Vessel: 37 ft Steber monohull, MV Grinner
Crew: Darren Shringles (skipper).
Weather conditions: A high over the Tasman sent a ridge up the eastern Queensland coast bringing light SW winds on the coast early morning, rising to 15-20 knots S-SE by midday out wide. Skies, fairly clear inshore early but out wide on the shelf-break, frequent heavy rain squalls, diminishing visibility somewhat. On approaching the coast mid afternoon cloud cover parted with generally sunny conditions. Maximum air temperature 27° C, barometer 1021 hPa.
Sea conditions: Fairly calm seas on a low swell on leaving the seaway, picking up gradually to a messy one metre sea on a 1.5 metre swell by the 50 fathom mark, with seas to 2 metres in slope waters. Sea surface temps. 24.5° C at the seaway, rising to a maximum of 25.8° C at the widest drift point.
Kermadec Petrel. Photo: Paul Walbridge
Left the seaway at 0610 hrs and headed ENE out to Jim’s Mountain some 28 nm from Southport. With worsening conditions and approaching rain squalls, decided to stop a few nautical miles inside Jim’s Mountain and started the drift at 0925 hrs in slope waters. With increasing heavy rain the vessel moved south a mile or so at around 1110 hrs, where a second drift began until it was time to head for home at 1230 hrs. Arrived back at the seaway at 1515 hrs, duration of trip 9 hrs 5 mins.
Nothing much around on leaving the seaway, with just a couple of Common Terns, a Pomarine Jaeger and a Pied Cormorant in the first couple of miles. The only trawler of the day was encountered at 0655 hrs, approx. six nm offshore, with just a few Crested Terns an Silver Gulls around it plus a Caspian Tern and the first Wedge-tailed Shearwaters, also four more Pied Cormorants. Continued across the shelf into increasingly lumpy conditions, until at the shelf-break the first Providence Petrel appeared astern of the vessel at 0855 hrs, followed shortly after at 0900 hrs by another two and at 0910 hrs by the first two Tahiti Petrels for the day. The first Wilson’s Storm-Petrel arrived at 0920 hrs.
Tahiti Petrel. Photo: Paul Walbridge
On starting the drift at 0925 hrs it took a while but by 0940 hrs at least thirteen Tahiti Petrels had arrived in the slick, along with a sole Wedge-tailed Shearwater, up to five Wilson’s Storm-Petrels and half a dozen Providence Petrels. At 0950 hrs, a plumpish all dark shearwater arrived briefly that was first called as a Sooty Shearwater, based on flight pattern but on inspection of photos later proved to be a particularly long billed and robust Short-tailed Shearwater. The first Kermadec Petrel for the day also arrived at this time, a pale intermediate bird which fed in the slick with the other birds. At 1000 hrs another Kermadec Petrel arrived, followed at 1015 hrs by two more Kermadec Petrels, both dark birds and the count of Tahiti Petrel had risen to thirteen again, with at least ten Providence Petrels.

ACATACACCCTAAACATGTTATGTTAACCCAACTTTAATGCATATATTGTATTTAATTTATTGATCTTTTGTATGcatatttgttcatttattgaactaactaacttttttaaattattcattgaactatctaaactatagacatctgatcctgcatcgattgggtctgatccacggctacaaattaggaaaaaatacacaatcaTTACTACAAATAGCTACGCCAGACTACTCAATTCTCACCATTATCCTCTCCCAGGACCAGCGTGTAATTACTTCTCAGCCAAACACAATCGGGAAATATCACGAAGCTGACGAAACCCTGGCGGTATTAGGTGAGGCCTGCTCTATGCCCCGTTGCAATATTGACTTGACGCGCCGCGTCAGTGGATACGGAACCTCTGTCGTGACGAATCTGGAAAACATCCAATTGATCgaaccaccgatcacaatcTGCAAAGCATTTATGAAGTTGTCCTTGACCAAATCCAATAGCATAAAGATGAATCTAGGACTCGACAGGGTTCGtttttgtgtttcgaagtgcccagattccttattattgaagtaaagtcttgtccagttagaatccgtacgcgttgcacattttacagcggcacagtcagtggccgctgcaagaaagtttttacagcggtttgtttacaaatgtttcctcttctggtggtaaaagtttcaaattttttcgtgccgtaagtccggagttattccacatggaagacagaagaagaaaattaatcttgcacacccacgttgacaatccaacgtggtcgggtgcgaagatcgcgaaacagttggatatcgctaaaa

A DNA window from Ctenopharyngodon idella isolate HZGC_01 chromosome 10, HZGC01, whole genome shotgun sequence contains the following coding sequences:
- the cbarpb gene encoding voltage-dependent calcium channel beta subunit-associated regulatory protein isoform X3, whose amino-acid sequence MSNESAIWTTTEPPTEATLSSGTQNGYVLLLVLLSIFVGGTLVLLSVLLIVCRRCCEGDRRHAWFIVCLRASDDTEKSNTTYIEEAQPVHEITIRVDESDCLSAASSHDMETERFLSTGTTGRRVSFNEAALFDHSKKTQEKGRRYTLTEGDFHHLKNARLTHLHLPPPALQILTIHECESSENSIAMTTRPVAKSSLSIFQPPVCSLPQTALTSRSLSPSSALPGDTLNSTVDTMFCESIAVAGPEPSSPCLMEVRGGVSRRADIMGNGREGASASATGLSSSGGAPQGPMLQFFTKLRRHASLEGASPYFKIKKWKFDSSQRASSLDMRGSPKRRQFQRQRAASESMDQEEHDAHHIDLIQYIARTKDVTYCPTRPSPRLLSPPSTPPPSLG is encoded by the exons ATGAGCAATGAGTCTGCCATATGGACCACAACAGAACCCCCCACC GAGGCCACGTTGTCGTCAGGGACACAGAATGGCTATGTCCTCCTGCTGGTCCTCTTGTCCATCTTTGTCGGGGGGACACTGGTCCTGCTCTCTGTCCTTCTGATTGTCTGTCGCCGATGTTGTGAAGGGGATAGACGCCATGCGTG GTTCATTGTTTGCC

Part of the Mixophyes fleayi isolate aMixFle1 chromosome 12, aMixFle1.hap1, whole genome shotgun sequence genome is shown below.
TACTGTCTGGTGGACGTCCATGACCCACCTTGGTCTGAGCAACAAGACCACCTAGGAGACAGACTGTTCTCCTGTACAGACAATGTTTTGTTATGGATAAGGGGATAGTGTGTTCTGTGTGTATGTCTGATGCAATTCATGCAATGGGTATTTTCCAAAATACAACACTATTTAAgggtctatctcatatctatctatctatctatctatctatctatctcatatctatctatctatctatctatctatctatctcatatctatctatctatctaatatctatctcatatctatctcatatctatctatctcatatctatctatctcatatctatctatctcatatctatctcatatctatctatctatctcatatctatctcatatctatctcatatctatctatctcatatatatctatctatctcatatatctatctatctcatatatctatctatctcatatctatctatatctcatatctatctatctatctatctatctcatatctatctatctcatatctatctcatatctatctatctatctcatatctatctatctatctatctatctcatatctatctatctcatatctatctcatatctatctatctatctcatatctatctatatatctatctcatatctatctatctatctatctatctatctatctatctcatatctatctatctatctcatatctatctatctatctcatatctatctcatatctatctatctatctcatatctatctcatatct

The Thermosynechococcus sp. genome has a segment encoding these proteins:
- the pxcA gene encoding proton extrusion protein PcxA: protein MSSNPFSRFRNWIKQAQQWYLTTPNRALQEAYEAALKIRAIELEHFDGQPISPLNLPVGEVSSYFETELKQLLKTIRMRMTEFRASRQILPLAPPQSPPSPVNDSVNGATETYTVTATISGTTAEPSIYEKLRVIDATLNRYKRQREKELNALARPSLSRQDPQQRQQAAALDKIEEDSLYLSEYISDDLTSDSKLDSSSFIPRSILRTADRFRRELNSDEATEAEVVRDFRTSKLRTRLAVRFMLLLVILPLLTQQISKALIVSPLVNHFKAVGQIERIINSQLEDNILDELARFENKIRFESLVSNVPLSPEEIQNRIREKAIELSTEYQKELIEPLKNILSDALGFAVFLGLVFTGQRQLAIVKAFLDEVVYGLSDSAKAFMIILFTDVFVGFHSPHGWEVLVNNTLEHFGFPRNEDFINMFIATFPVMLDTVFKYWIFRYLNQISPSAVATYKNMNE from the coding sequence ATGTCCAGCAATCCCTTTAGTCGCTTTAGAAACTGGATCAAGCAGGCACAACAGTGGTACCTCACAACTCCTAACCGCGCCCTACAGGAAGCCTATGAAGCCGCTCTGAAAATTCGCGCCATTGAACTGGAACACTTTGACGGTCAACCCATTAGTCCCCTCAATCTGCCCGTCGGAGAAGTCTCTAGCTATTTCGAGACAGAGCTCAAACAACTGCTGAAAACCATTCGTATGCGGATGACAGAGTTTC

At 1035 hrs, more Tahiti Petrels and Providence Petrels were arriving, along with the second Sooty Tern for the day and a particularly tatty Pomarine Jaeger and four more Wilson’s Storm-Petrels. At 1045 hrs a second, also tatty looking but darker plumaged. Another new bird appeared in the slick in the shape of a White-faced Storm-Petrel, a new bird for the year, it kept its distance though, a Grey-faced Petrel also arrived at this time just as the rain started to move in. On moving south a short distance to get out of the path of the squall a new drift was started and by 1150 hrs at least another twenty Tahiti Petrels had joined in the slick with a Gould’s Petrel also arriving which stayed for at least fifteen minutes approaching quite close to the vessel. Another Grey-faced Petrel arrived along with at least a dozen Providence Petrels and another five Wilson’s Storm-Petrels.
Heading back across the shelf a raft of twelve Wilson’s Storm-Petrels were encountered at 1235 hrs, the nothing much until 1445 hrs when three Hutton’s Shearwaters were put up from the sea surface and headed south. A Wilson’s Storm-Petrel was also put up off the surface at 1455 hrs along with another two Hutton’s Shearwaters just three nm from shore. At 1505 hrs a couple of immature Australian Gannets were encountered just outside the seaway along with a couple of Wedge-tailed Shearwaters.
Wilson’s Storm-Petrel – 36 (12)
White-faced Storm-Petrel – 1
Wedge-tailed Shearwater – 12 (2)
Short-tailed Shearwater – 1
Hutton’s Shearwater – 5 (3)
Tahiti Petrel – 56 (20)
Kermadec Petrel – 4 (2)
Grey-faced Petrel – 2 (1)
Providence Petrel – 36 (12)
Gould’s Petrel – 1
Australasian Gannet – 2
Pied Cormorant – 6 (4)
Pomarine Jaeger – 3 (1)
Sooty Tern – 5 (3)
Caspian Tern – 1
Common Tern – 2
Crested Tern – 14 (6)
Silver Gull – 13 (12)